TOKYO, Jan 29 Japan's Nikkei share average is set to extend losses through Tuesday on profit-taking as the index hovers near a 32-month high, as a firmer yen tempers appetite for exporters and investors turn their attention to upcoming earnings. Market participants said the Nikkei was likely to trade between 10,700 to 10,900 on Tuesday after Nikkei futures in Chicago closed at 10,780, down 0.3 percent from the close in Osaka of 10,810. "The two factors to watch now are whether foreign investors, who drove the recent rally, remain bullish and continue buying, and whether retail investors continue to buy into emerging stocks that are relatively immune to the exchange rate," said Yoshihiro Ito, chief strategist at Okasan Online Securities. The Nikkei has gained around 25 percent since mid-November, when Shinzo Abe, then a candidate for leader of the opposition and now Prime Minister, began calling for aggressive monetary easing, fiscal expansion and a 2 percent inflation target. Foreign investors scrambled to buy exporters as Abe's demands helped weaken the yen by almost 10 percent against the dollar over that period, improving their overseas revenues. However, analysts say the yen's slide may be slowing down, putting a brake on the Nikkei's upward swing. The benchmark dropped 0.9 percent to 10,824.31 on Monday after touching on tough resistance at 11,000, which it touched for the first time in 32 months. Despite the recent rally, the benchmark remains well below the 2008 financial crisis while the S&P 500 Index and Germany's benchmark stock index have both already exceeded that level. The S&P 500 snapped eight straight days of gains on Monday, with U.S. stocks flat overall. Caterpillar posted a 55 percent drop in quarterly profit, hurt by weak demand, which could pressure Japanese construction machinery makers today. However, its stock rose 2 percent after falling 2.2 percent in the last three sessions. > S&P 500 eases, ends longest winning run in 8 years > Dollar slips from 2-1/2-year peak vs yen; euro lower > Prices ease as durable orders rise, supply looms > Platinum down 1.2 pct as Amplats delays job cuts > Oil rises as Hess refinery closure boosts gasoline STOCKS TO WATCH - KDDI CORP Mobile phone operator KDDI hiked its full-year operating profit forecast for the year ending March 31 by 1 percent to 505 billion yen ($5.57 billion) as contracts for smartphones such as Apple Inc's iPhones have increased faster than expected. -NTT DOCOMO INC NTT DoCoMo, the only one of Japan's top three mobile phone carriers to not offer the iPhone, is likely to post 9 percent drop in operating profit to 675 billion yen for the three quarters ended December 31, the Nikkei business daily said, due to increased spending on promotions. -HINO MOTORS LTD Hino Motors is likely to have more than doubled its operating profit for the nine months ended Dec. 31 to a record 43 billion yen ($474 million) thanks to strong truck sales, the Nikkei newspaper said. -SUMITOMO MITSUI FINANCIAL GROUP, MITSUI FINANCIAL GROUP INC, MITSUBISHI UFJ FINANCIAL GROUP INC Japan's top three megabanks will see bumper profits this year, the Nikkei newspaper said, with Sumitomo potentially beating its 2005 record net profit of more than 500 billion yen ($5.52 billion) and Mizuho likely posting a 50 percent increase to 400 billion yen. The Nikkei said Mitsubishi UFJ was likely to post a net profit of 400 billion yen, a 40 percent decrease from the previous year, due to a one-time gain of 290 billion yen last year from adding Morgan Stanley to its consolidated statements.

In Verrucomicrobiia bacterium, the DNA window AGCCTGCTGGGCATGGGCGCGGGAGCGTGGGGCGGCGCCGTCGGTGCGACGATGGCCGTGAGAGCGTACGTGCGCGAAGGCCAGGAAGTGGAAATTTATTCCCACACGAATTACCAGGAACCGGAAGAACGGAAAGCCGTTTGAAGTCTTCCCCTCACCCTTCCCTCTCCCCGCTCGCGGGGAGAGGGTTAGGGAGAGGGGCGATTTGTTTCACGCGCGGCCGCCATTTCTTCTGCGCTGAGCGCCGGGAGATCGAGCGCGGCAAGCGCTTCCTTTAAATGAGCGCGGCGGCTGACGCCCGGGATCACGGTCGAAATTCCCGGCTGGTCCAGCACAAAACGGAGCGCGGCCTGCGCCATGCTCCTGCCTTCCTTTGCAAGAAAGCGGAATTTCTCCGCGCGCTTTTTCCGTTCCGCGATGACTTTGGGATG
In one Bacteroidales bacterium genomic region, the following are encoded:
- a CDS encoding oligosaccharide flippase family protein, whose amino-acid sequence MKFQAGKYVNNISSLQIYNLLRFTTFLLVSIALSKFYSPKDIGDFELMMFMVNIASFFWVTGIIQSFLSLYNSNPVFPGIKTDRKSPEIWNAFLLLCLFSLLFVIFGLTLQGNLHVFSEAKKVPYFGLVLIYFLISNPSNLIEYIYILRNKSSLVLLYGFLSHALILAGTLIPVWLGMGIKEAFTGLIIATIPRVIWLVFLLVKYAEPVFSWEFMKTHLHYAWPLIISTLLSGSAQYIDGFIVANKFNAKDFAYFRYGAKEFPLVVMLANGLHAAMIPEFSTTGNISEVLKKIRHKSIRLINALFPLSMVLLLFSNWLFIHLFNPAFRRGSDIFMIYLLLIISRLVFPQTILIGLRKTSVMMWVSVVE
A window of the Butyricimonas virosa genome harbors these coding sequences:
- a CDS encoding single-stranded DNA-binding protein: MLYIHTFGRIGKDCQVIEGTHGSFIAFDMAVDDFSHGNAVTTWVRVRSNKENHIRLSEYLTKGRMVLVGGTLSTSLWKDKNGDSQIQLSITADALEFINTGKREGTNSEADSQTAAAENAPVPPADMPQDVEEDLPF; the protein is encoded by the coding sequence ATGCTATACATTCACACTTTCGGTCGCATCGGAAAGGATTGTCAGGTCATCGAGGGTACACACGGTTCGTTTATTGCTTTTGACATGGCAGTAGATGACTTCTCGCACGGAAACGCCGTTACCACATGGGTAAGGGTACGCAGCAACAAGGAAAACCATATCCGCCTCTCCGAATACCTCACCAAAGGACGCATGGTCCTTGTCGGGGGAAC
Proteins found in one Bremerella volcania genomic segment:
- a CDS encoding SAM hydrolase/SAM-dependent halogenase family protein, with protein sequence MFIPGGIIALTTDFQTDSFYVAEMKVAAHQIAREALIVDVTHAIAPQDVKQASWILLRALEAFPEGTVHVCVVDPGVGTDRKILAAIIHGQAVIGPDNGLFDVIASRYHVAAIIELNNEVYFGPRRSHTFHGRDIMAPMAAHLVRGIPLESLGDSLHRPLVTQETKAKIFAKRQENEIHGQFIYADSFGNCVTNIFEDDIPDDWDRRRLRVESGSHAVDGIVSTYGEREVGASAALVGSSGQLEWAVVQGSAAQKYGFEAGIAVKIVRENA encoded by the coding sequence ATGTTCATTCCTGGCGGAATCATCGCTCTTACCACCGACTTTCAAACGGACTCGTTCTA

GDP data shows Britain's economy can cope with EU exit - Hammond
LONDON, Oct 27 British finance minister Philip Hammond said that Thursday's better-than-expected GDP growth showed the economy was resilient and well-placed to cope with the challenges thrown up by Britain's exit from the European Union.
GLOBAL MARKETS-European shares up as banks reassure, dollar holds near highs
LONDON, Oct 27 Reassuring results from some of Europe's biggest banks gave financials a boost on Thursday and helped offset weakness in oil-related stocks, while higher bond yields underpinned the dollar.